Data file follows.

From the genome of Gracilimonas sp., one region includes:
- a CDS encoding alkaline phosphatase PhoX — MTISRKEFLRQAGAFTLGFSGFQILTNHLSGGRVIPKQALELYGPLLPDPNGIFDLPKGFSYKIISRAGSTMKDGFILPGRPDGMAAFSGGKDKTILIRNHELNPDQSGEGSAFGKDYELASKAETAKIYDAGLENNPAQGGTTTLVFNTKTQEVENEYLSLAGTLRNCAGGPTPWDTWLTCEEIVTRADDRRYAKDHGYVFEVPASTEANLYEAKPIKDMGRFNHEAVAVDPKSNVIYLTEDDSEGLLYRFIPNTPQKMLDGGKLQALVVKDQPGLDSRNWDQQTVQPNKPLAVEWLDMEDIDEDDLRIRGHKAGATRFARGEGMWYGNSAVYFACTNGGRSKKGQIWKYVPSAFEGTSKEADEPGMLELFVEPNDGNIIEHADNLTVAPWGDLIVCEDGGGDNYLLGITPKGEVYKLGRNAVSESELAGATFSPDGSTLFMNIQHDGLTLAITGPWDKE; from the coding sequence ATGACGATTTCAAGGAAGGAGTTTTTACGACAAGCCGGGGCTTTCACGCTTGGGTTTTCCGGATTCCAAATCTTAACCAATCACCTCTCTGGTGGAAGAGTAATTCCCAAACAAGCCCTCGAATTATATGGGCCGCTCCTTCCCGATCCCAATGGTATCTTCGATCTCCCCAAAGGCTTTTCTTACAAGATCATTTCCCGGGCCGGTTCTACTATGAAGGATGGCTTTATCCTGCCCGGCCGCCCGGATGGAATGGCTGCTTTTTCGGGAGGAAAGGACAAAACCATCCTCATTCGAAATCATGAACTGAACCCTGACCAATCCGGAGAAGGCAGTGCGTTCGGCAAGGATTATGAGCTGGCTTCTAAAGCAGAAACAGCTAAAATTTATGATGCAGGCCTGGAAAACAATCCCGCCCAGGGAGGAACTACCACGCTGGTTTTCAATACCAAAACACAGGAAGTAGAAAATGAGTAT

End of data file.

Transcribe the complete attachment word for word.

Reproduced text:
From the genome of Gracilimonas sp., one region includes:
- a CDS encoding alkaline phosphatase PhoX — MTISRKEFLRQAGAFTLGFSGFQILTNHLSGGRVIPKQALELYGPLLPDPNGIFDLPKGFSYKIISRAGSTMKDGFILPGRPDGMAAFSGGKDKTILIRNHELNPDQSGEGSAFGKDYELASKAETAKIYDAGLENNPAQGGTTTLVFNTKTQEVENEYLSLAGTLRNCAGGPTPWDTWLTCEEIVTRADDRRYAKDHGYVFEVPASTEANLYEAKPIKDMGRFNHEAVAVDPKSNVIYLTEDDSEGLLYRFIPNTPQKMLDGGKLQALVVKDQPGLDSRNWDQQTVQPNKPLAVEWLDMEDIDEDDLRIRGHKAGATRFARGEGMWYGNSAVYFACTNGGRSKKGQIWKYVPSAFEGTSKEADEPGMLELFVEPNDGNIIEHADNLTVAPWGDLIVCEDGGGDNYLLGITPKGEVYKLGRNAVSESELAGATFSPDGSTLFMNIQHDGLTLAITGPWDKE; from the coding sequence ATGACGATTTCAAGGAAGGAGTTTTTACGACAAGCCGGGGCTTTCACGCTTGGGTTTTCCGGATTCCAAATCTTAACCAATCACCTCTCTGGTGGAAGAGTAATTCCCAAACAAGCCCTCGAATTATATGGGCCGCTCCTTCCCGATCCCAATGGTATCTTCGATCTCCCCAAAGGCTTTTCTTACAAGATCATTTCCCGGGCCGGTTCTACTATGAAGGATGGCTTTATCCTGCCCGGCCGCCCGGATGGAATGGCTGCTTTTTCGGGAGGAAAGGACAAAACCATCCTCATTCGAAATCATGAACTGAACCCTGACCAATCCGGAGAAGGCAGTGCGTTCGGCAAGGATTATGAGCTGGCTTCTAAAGCAGAAACAGCTAAAATTTATGATGCAGGCCTGGAAAACAATCCCGCCCAGGGAGGAACTACCACGCTGGTTTTCAATACCAAAACACAGGAAGTAGAAAATGAGTAT